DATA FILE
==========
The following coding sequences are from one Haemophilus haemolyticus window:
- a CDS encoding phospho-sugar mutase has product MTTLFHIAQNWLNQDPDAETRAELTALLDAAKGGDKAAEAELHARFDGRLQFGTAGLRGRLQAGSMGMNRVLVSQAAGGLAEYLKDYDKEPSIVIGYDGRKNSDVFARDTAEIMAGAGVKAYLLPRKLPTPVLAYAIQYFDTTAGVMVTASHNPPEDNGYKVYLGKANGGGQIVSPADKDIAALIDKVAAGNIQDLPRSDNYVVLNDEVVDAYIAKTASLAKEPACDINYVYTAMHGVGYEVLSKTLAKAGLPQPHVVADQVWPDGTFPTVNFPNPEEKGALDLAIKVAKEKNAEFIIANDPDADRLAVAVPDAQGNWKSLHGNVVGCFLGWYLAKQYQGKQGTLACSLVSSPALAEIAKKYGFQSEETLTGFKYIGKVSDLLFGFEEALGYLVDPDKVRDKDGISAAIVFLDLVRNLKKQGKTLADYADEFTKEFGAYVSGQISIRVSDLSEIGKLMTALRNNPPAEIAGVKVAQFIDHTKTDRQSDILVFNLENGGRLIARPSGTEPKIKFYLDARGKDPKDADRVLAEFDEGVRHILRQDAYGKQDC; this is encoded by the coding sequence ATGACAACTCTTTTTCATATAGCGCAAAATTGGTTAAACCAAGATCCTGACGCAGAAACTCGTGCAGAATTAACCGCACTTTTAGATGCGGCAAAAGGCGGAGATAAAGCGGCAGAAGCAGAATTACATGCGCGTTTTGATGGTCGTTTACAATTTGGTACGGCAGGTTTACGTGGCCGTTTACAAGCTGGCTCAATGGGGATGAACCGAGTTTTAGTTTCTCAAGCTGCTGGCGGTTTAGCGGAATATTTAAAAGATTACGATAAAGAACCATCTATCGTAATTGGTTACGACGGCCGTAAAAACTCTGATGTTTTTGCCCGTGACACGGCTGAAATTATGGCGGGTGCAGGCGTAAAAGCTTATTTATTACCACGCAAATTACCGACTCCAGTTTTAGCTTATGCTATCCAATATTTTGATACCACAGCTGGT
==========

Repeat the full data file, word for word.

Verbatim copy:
The following coding sequences are from one Haemophilus haemolyticus window:
- a CDS encoding phospho-sugar mutase has product MTTLFHIAQNWLNQDPDAETRAELTALLDAAKGGDKAAEAELHARFDGRLQFGTAGLRGRLQAGSMGMNRVLVSQAAGGLAEYLKDYDKEPSIVIGYDGRKNSDVFARDTAEIMAGAGVKAYLLPRKLPTPVLAYAIQYFDTTAGVMVTASHNPPEDNGYKVYLGKANGGGQIVSPADKDIAALIDKVAAGNIQDLPRSDNYVVLNDEVVDAYIAKTASLAKEPACDINYVYTAMHGVGYEVLSKTLAKAGLPQPHVVADQVWPDGTFPTVNFPNPEEKGALDLAIKVAKEKNAEFIIANDPDADRLAVAVPDAQGNWKSLHGNVVGCFLGWYLAKQYQGKQGTLACSLVSSPALAEIAKKYGFQSEETLTGFKYIGKVSDLLFGFEEALGYLVDPDKVRDKDGISAAIVFLDLVRNLKKQGKTLADYADEFTKEFGAYVSGQISIRVSDLSEIGKLMTALRNNPPAEIAGVKVAQFIDHTKTDRQSDILVFNLENGGRLIARPSGTEPKIKFYLDARGKDPKDADRVLAEFDEGVRHILRQDAYGKQDC; this is encoded by the coding sequence ATGACAACTCTTTTTCATATAGCGCAAAATTGGTTAAACCAAGATCCTGACGCAGAAACTCGTGCAGAATTAACCGCACTTTTAGATGCGGCAAAAGGCGGAGATAAAGCGGCAGAAGCAGAATTACATGCGCGTTTTGATGGTCGTTTACAATTTGGTACGGCAGGTTTACGTGGCCGTTTACAAGCTGGCTCAATGGGGATGAACCGAGTTTTAGTTTCTCAAGCTGCTGGCGGTTTAGCGGAATATTTAAAAGATTACGATAAAGAACCATCTATCGTAATTGGTTACGACGGCCGTAAAAACTCTGATGTTTTTGCCCGTGACACGGCTGAAATTATGGCGGGTGCAGGCGTAAAAGCTTATTTATTACCACGCAAATTACCGACTCCAGTTTTAGCTTATGCTATCCAATATTTTGATACCACAGCTGGT